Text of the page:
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Obama Is At War With Suburbia, Says Kotkin

Joel Kotkin says that the recent Republican win in Massachusetts shows that suburban voters are in revolt against the Obama administration's urban-centric policies.

Kotkin writes, "For the first time in memory, the suburbs are under a conscious and sustained attack from Washington. Little that the adminstration has pushed-from the Wall Street bailouts to the proposed 'cap and trade' policies-offers much to predominately middle-income-oriented suburbanites and instead appears to have worked to alienate them.

And then there are the policies that seem targeted against suburbs. In everything from land use and transportation to "green" energy policy, the Obama administration has been pushing an agenda that seeks to move Americans out of their preferred suburban locales and into the dense, transit-dependent locales they have eschewed for generations."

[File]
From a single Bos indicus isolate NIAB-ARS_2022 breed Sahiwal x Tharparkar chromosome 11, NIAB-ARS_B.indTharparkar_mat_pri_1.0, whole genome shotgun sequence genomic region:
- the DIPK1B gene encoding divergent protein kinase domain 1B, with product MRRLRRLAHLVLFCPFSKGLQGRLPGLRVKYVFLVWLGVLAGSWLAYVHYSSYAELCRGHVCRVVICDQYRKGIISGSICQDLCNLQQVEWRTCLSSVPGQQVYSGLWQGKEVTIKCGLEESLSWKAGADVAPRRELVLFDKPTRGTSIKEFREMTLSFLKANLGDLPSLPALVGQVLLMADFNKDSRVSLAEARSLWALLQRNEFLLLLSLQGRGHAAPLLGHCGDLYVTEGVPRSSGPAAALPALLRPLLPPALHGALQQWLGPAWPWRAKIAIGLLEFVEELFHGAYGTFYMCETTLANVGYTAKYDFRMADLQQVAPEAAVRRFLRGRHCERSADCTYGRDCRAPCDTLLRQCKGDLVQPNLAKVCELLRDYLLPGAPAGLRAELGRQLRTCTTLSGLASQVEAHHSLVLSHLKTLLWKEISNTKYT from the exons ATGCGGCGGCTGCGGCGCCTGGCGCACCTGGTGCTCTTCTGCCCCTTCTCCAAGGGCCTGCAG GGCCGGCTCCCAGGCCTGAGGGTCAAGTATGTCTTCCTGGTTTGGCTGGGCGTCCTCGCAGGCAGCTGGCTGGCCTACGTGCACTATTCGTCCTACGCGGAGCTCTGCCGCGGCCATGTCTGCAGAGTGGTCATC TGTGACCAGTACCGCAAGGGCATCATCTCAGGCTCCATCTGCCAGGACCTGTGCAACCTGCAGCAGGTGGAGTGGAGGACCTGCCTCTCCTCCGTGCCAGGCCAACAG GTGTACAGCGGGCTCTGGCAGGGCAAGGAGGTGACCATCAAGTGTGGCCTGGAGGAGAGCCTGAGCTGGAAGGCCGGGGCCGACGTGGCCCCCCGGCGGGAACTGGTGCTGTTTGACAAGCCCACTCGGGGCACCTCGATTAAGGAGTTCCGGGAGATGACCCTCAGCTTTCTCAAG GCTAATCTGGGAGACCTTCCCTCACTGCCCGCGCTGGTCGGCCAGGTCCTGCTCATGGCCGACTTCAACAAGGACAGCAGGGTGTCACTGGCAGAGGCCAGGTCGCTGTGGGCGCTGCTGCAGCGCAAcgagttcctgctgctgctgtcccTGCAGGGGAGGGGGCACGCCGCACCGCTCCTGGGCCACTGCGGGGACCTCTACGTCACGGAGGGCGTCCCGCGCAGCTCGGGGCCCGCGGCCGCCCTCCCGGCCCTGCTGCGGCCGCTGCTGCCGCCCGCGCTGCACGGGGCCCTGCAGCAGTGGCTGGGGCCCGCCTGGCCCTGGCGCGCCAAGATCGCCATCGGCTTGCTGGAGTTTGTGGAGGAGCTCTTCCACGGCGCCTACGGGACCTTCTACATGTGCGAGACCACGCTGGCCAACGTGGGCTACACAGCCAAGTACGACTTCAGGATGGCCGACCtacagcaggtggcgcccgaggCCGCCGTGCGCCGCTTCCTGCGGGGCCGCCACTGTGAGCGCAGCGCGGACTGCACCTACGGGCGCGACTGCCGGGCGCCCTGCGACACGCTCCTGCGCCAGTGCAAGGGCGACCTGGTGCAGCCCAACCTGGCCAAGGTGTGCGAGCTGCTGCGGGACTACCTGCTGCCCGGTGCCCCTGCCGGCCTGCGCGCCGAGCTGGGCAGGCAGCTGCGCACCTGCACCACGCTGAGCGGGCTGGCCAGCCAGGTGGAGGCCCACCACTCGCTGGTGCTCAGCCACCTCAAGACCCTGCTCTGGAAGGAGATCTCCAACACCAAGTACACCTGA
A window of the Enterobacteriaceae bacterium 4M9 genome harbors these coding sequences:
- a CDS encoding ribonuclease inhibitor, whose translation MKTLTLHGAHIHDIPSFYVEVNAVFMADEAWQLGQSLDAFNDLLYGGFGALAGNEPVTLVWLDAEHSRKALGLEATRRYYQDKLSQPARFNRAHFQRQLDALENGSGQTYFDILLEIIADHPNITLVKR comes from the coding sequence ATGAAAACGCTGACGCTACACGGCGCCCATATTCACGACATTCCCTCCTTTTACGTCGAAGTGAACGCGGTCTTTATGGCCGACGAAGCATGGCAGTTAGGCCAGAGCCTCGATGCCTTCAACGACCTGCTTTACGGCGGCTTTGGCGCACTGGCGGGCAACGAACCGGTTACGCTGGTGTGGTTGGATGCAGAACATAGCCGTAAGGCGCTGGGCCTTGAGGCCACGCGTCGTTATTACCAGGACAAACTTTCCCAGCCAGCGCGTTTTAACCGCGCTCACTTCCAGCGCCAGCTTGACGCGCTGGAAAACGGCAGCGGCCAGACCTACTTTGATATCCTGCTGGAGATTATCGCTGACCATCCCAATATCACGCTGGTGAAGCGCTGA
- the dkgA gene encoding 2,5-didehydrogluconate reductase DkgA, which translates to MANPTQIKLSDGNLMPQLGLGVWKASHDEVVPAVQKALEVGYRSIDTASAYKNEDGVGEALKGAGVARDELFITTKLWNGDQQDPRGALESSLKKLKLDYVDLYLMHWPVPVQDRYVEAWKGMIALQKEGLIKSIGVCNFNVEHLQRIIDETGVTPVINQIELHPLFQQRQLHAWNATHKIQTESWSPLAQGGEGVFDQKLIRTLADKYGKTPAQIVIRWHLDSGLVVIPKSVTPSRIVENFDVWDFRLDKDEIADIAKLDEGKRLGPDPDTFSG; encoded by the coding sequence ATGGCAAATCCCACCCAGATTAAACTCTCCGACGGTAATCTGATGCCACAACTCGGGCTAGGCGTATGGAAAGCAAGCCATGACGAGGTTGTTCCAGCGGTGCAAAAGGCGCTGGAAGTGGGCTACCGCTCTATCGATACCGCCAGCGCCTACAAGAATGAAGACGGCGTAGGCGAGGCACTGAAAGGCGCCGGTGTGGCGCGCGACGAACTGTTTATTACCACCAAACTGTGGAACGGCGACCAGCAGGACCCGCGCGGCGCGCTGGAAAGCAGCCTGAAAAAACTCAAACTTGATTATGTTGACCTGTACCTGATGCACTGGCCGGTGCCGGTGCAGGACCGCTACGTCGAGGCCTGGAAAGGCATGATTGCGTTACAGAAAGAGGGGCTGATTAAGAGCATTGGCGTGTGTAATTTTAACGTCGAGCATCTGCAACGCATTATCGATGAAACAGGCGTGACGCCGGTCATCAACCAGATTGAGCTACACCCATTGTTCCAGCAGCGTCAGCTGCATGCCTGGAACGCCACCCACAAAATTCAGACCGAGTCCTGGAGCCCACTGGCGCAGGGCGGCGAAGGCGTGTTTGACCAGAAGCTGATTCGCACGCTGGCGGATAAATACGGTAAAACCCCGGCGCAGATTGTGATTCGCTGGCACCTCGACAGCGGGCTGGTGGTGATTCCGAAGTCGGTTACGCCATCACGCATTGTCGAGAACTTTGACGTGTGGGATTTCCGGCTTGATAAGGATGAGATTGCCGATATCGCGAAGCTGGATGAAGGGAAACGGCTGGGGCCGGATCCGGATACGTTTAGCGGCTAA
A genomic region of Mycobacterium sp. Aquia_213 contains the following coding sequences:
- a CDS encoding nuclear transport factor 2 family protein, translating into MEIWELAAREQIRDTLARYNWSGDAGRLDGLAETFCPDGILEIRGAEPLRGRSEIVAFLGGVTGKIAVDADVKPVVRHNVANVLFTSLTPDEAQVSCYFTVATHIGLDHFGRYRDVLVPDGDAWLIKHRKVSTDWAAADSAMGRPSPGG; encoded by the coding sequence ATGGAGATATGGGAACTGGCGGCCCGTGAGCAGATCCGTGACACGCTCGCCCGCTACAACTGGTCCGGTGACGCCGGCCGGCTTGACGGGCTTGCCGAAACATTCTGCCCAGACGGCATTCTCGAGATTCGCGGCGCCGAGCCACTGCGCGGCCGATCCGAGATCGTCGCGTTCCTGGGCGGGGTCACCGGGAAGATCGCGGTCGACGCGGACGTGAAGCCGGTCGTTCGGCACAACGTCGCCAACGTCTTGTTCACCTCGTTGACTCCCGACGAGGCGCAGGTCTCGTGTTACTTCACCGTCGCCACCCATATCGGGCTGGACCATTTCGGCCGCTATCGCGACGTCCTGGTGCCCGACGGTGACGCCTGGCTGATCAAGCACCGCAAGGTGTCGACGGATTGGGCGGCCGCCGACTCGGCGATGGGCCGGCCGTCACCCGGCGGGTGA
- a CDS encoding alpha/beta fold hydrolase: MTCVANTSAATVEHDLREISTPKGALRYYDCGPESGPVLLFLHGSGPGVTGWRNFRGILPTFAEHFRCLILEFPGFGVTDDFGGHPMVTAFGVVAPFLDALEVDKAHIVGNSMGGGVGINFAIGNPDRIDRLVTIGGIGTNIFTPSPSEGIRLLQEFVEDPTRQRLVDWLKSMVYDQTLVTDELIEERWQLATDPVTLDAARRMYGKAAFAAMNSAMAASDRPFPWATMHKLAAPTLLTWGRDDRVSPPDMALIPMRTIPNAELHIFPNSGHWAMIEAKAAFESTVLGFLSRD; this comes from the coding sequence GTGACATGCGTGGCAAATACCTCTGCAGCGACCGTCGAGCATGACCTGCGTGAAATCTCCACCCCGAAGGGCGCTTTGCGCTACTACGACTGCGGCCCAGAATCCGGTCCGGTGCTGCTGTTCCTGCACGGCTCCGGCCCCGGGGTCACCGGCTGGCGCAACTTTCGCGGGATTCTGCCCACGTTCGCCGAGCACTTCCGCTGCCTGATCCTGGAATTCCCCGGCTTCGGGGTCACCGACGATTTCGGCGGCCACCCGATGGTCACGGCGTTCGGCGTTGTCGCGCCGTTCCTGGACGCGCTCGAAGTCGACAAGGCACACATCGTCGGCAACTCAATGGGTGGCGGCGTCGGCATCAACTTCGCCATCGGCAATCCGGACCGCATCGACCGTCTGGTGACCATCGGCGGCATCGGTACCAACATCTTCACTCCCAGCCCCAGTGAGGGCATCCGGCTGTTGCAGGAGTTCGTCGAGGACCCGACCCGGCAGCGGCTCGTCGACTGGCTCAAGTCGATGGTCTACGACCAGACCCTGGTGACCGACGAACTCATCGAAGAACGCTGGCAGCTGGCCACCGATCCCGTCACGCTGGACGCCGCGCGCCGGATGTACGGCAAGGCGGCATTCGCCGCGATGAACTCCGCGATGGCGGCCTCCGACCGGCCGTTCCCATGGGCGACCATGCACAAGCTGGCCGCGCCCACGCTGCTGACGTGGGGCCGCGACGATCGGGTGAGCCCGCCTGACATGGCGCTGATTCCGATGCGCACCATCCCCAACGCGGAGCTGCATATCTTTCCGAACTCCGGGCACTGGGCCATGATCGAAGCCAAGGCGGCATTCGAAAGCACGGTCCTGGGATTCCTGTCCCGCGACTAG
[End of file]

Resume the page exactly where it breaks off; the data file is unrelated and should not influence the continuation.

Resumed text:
Kotkin says that the Obama stimulus package is spending billions on high-speed rail and mass transit, yet "offers little to anyone who lives outside a handful of large metropolitan cores."

In general, Kotkin decries the 'smart growth' agenda of the Obama administration, a policy that he says "seeks to force densification of communities and returning people to core cities."

Full Story: The War Against Suburbia



Amid all the readings of the entrails... certainly would be refreshing to hear one pundit opine that, just possibly, after 47 years voting not only for the same party but the same individual, the electorate in Massachusetts were ready for a change.